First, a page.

Bike down a long and bumpy farm road in Texas and you’ll ride past a few evangelical churches and one yard sign yelling in all caps “WAKE UP AMERICA! PRAY!” Four houses away is the coolest gay couple in America.

Peach and Connie operate “Shepherd’s Sanctuary” out of their home near Shepherd, Texas. It’s a multi-building compound of cabins, fire pits, trailers and sheds that they have all blanketed in extraordinary design.

Peach calls herself a “junk collector,” and her massive inventory of antique toys, novelty trinkets and barroom decor is nothing short of Babylonian. What’s outside and on display is just a drop in the bucket. They rent out their property– which is decked out in gardens and circles of lawn furniture and even a heart-shaped pond– as event space for retreats, weddings, workshops, parties or (in my case) camping.

Some nooks are truly a sight to behold– intricate and visually complex spaces where every little oddity has a place and purpose of its own. The central building is a hayloft-turned-house with a downstairs wallpapered in tavern neon signs and a downright sexy upstairs. It’s wallpapered in creamy beige and lined with tropical memorabilia. The bathroom has a trio of framed Victorian-era nude photos.

Connie gave me a little tour around the property, her eyes beaming with pride and enthusiasm and her pink hair spiking upwards towards the sky. Her most prized possession hung over the hayloft’s porch, which is themed in the kind of rusting metal and aluminum that is worthy of a Road Warrior set. It’s a billboard-sized neon Buffy the Vampire Slayer sign, so large that it takes up almost the entire side of the building. The cult 90′s TV series was one of Connie’s favorites.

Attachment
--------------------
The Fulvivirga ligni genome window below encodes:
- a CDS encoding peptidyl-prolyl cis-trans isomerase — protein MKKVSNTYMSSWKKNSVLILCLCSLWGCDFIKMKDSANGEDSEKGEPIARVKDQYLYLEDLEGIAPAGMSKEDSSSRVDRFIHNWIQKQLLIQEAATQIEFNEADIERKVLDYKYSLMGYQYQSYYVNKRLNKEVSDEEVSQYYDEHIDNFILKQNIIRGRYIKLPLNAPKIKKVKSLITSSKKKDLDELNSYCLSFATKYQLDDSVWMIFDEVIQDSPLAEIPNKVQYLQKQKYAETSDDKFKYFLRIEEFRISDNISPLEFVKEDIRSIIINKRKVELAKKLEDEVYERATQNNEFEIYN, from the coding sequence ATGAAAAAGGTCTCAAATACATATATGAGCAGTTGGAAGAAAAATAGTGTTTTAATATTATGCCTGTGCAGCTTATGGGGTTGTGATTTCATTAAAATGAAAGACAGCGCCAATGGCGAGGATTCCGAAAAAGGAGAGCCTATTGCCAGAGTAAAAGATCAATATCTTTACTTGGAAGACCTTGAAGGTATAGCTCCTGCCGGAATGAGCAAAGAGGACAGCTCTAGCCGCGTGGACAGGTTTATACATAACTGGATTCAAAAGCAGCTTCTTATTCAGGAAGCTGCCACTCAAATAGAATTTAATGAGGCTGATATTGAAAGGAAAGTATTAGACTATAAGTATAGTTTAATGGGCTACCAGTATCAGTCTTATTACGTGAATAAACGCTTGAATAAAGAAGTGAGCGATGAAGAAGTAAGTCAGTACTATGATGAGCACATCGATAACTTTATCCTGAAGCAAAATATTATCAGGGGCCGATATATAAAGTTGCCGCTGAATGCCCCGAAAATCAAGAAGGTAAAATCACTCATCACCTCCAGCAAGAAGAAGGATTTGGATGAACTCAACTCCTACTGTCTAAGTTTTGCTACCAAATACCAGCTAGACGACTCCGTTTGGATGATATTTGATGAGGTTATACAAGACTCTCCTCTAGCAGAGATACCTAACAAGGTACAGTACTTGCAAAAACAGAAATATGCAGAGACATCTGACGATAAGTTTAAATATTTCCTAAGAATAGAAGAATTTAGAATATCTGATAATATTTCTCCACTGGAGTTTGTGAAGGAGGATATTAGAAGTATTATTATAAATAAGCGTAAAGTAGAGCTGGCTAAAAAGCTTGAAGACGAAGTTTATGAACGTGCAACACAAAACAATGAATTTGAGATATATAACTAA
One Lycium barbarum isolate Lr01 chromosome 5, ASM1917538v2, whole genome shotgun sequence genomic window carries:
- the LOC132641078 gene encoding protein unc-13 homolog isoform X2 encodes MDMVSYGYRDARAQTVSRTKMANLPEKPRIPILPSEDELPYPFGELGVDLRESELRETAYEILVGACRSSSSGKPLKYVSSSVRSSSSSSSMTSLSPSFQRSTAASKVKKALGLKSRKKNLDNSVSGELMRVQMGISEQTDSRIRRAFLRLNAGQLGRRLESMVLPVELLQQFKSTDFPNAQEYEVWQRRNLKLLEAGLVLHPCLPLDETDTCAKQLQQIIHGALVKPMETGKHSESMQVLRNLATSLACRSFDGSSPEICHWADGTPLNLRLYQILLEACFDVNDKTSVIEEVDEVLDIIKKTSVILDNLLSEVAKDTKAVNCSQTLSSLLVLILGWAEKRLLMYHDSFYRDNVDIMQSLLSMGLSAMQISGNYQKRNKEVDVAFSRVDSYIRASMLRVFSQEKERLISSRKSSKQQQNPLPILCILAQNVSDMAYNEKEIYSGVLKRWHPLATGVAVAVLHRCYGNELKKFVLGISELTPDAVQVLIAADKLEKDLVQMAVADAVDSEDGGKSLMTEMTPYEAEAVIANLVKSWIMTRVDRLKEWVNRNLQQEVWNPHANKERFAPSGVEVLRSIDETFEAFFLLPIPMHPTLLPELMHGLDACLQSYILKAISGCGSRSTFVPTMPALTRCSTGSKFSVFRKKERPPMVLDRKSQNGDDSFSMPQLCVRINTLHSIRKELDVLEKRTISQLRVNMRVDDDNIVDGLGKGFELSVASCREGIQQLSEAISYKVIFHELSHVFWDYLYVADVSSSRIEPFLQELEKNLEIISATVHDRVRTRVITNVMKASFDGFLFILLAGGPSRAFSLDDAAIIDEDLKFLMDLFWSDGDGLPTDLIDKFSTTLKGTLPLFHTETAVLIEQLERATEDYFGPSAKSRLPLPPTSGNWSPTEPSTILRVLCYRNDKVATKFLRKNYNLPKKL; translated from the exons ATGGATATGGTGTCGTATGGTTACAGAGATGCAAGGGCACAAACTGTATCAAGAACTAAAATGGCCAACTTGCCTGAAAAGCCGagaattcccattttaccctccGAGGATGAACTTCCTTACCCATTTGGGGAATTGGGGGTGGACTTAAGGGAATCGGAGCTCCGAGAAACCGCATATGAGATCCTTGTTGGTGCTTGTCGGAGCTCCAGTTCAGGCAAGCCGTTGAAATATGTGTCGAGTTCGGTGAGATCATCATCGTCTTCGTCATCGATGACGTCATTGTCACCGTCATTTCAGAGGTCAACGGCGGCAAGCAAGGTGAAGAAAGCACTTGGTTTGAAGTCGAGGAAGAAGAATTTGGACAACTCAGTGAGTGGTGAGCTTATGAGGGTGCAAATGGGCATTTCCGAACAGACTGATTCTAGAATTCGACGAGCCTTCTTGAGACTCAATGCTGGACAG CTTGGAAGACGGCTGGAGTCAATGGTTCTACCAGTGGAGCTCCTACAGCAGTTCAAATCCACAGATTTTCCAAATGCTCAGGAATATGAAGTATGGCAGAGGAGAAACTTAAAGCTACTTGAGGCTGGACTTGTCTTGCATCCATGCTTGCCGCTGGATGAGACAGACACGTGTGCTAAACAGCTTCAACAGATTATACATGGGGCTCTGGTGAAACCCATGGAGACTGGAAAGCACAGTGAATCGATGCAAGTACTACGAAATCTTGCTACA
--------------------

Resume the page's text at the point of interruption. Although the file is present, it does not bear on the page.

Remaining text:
“She was a real hero,” Connie sighed wistfully.

“And he ended the show real well, too,” she added.

Somewhere in Texas, there’s a line in the sand where Southern traditionalism moves aside for Western spunk. I think I’ve crossed it.

Shepherd’s Sanctuary is a veritable oasis of pop-friendly coolness located in a part of the country where churches are more common than traffic lights. It’s run by a successful and thriving gay couple, no less. Kermitt, their handyman, built these cabins out of the parts of food-damaged trailers that would’ve otherwise been scrapped.

Inside and out, Shepherd’s Sanctuary built out of dead artifacts that came here to be revived, and is one of the most hopeful and vibrant places that I’ve discovered, steeped in nostalgic memories of the past and bright hopes for a better future.

Dinner is picked from the garden. Mine is a salad made out of fresh kale, basil and something blue and local that I’ve never seen before. The totally-reasonable cambing fee includes kitchen-diving privileges, and they’ve got some pretty nice dressings in the pantry. I feel right at home here.

Countless people have come and gone from this place (the guestbook is extensive– with Ben and Delany as the second-to-last entries,) and it’s left a mark on every one of them. This house is built entireley out of love and hard work, and with a good dose of humor thrown in as well. It’s one of the most satisfying discoveries I’ve made thus far.